The first International Day of Rural Women was observed on October 15, 2008. This day recognizes the role of rural women, including indigenous women, in enhancing agricultural and rural development, improving food security and eradicating rural poverty.
The idea of honoring rural women with a special day was put forward at the Fourth World Conference on Women in Beijing, China, in 1995, then suggested that October 15 be celebrated as “World Rural Women’s Day,” which is the eve of World Food Day, to highlight rural women’s role in food production and food security. “World Rural Women’s Day” was previously celebrated across the world for more than a decade before it was officially a UN observance.
Images of rural women from different parts of the world are shown in news features and promotional material, including posters, pamphlets, newsletters and other publications on the International Day of Rural Women.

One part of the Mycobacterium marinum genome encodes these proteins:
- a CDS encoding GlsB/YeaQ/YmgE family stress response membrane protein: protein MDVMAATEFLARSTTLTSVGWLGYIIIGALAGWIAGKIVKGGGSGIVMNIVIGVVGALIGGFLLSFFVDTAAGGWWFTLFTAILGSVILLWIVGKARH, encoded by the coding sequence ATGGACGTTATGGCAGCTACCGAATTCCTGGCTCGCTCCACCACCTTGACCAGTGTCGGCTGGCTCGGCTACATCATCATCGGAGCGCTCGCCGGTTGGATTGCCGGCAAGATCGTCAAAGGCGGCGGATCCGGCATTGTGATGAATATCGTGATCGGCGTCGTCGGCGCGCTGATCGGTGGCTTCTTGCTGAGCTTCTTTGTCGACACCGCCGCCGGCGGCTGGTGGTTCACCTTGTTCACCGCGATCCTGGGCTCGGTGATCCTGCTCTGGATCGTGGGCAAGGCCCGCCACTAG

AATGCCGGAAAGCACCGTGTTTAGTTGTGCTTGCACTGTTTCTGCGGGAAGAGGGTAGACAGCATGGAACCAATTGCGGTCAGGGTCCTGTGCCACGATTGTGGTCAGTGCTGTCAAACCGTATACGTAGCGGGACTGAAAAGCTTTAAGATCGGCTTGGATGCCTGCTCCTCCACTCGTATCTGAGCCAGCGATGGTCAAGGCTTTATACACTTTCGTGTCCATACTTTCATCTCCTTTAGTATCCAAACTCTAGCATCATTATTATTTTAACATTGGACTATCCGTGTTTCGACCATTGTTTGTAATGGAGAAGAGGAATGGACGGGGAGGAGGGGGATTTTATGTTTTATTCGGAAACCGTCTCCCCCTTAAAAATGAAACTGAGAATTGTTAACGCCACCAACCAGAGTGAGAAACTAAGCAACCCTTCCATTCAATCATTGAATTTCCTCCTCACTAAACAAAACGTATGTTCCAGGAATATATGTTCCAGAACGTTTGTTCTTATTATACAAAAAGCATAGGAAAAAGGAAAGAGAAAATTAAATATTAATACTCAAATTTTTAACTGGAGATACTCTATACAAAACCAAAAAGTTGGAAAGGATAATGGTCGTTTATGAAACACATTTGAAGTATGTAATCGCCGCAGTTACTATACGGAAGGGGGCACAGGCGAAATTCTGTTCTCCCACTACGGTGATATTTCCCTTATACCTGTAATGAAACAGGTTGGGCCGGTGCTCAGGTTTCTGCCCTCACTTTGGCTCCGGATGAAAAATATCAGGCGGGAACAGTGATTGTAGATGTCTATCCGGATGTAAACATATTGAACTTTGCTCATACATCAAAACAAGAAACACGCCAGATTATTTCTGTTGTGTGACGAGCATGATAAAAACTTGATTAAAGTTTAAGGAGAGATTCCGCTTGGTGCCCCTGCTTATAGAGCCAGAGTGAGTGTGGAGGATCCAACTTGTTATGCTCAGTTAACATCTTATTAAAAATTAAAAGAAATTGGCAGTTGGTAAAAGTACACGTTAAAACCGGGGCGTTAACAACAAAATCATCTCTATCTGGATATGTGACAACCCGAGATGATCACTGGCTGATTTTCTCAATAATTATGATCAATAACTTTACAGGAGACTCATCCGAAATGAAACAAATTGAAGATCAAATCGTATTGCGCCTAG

The UN logo is also associated with marketing and promotional material for this event. It features a projection of a world map (less Antarctica) centered on the North Pole, enclosed by olive branches. The olive branches symbolize peace and the world map represents all the people of the world. It has been featured in black against a white background.
Note: The International Day of Rural Women was first celebrated as an official UN observance on October 15, 2008. However, many people around the world celebrated this day in previous years.
What Do People Do?
Many people, government agencies, community groups, and non-government associations celebrate the International Day of Rural Women on October 15 every year. Television, radio, online, and print media broadcast or publish special features to promote the day. Panel discussions, research papers, and conferences are also held to review and analyze rural women’s role in society, particularly in areas such as economic improvement and agricultural development.
It is a global observance and is not a public holiday.